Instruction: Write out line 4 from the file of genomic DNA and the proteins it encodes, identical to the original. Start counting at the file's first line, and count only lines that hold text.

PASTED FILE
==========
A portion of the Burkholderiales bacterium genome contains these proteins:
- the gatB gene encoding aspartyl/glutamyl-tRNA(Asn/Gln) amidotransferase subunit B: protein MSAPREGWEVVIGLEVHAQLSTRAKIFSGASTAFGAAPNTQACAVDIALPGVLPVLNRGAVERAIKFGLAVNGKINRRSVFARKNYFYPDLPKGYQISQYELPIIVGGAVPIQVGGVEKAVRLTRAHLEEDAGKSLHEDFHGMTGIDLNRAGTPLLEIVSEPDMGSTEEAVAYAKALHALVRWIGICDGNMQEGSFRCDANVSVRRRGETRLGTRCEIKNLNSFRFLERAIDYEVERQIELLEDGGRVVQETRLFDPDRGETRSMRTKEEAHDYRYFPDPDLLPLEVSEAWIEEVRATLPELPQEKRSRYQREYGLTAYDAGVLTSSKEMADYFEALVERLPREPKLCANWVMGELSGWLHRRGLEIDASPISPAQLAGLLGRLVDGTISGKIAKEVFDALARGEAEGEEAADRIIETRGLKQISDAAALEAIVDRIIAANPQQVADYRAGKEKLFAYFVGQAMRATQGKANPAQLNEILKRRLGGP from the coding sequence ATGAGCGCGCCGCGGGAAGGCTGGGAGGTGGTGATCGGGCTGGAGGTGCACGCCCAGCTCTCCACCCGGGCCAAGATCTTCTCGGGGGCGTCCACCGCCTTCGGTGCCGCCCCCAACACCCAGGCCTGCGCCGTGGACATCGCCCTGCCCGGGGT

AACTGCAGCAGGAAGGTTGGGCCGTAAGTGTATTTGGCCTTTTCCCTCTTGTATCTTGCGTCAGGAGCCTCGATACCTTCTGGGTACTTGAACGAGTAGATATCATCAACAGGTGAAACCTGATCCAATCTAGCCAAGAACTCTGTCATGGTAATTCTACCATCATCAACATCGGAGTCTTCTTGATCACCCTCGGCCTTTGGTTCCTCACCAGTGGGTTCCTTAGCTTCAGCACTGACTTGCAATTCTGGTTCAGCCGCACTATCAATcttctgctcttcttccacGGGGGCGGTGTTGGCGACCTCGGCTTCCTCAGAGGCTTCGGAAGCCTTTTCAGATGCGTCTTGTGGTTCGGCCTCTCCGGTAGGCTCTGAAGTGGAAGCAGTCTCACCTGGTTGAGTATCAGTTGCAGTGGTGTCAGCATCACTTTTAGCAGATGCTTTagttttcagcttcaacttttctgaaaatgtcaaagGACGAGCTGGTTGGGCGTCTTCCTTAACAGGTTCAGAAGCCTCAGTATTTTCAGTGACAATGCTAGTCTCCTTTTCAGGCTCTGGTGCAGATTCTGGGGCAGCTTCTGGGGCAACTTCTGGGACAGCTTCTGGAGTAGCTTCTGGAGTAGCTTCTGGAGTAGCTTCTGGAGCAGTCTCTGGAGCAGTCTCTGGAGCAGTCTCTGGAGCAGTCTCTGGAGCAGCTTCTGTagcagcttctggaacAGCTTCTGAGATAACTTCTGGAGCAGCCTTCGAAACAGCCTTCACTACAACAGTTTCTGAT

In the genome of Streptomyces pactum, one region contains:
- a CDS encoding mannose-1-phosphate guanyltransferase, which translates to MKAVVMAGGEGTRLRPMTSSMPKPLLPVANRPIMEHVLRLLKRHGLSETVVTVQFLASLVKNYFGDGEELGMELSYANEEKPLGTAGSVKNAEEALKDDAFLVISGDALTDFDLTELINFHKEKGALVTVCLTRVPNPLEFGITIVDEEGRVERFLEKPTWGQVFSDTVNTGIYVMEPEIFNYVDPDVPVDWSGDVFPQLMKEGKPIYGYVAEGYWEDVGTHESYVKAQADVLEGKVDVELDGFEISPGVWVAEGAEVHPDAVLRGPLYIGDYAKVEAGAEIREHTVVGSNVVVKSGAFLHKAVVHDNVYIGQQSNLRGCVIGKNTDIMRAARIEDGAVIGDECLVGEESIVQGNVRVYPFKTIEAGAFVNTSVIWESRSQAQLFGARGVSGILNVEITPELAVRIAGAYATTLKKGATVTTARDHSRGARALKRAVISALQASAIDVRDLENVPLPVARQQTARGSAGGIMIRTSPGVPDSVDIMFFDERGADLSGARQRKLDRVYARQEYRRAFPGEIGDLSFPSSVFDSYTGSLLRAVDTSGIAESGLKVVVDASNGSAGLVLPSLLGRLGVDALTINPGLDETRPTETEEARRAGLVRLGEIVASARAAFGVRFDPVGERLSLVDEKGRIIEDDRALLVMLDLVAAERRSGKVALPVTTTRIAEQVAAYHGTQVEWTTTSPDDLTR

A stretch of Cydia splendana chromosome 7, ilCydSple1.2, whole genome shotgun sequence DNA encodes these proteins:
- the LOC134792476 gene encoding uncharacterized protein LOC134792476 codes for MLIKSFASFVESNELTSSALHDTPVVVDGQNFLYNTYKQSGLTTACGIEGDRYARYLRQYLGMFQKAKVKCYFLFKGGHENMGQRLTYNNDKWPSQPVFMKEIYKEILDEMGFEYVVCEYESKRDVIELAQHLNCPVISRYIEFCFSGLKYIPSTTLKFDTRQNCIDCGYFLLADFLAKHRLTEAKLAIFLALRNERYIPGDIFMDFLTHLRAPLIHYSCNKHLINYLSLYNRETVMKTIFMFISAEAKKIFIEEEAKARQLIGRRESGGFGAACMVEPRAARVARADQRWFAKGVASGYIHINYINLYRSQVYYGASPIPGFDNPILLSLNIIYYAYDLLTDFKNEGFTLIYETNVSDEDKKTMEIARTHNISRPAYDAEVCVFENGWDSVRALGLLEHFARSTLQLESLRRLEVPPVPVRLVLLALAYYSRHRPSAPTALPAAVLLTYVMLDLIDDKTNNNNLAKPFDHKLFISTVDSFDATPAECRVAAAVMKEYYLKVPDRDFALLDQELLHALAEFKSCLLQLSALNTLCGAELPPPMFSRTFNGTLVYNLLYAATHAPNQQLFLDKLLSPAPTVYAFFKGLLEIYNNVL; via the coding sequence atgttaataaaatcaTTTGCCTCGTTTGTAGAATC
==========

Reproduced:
In the genome of Streptomyces pactum, one region contains: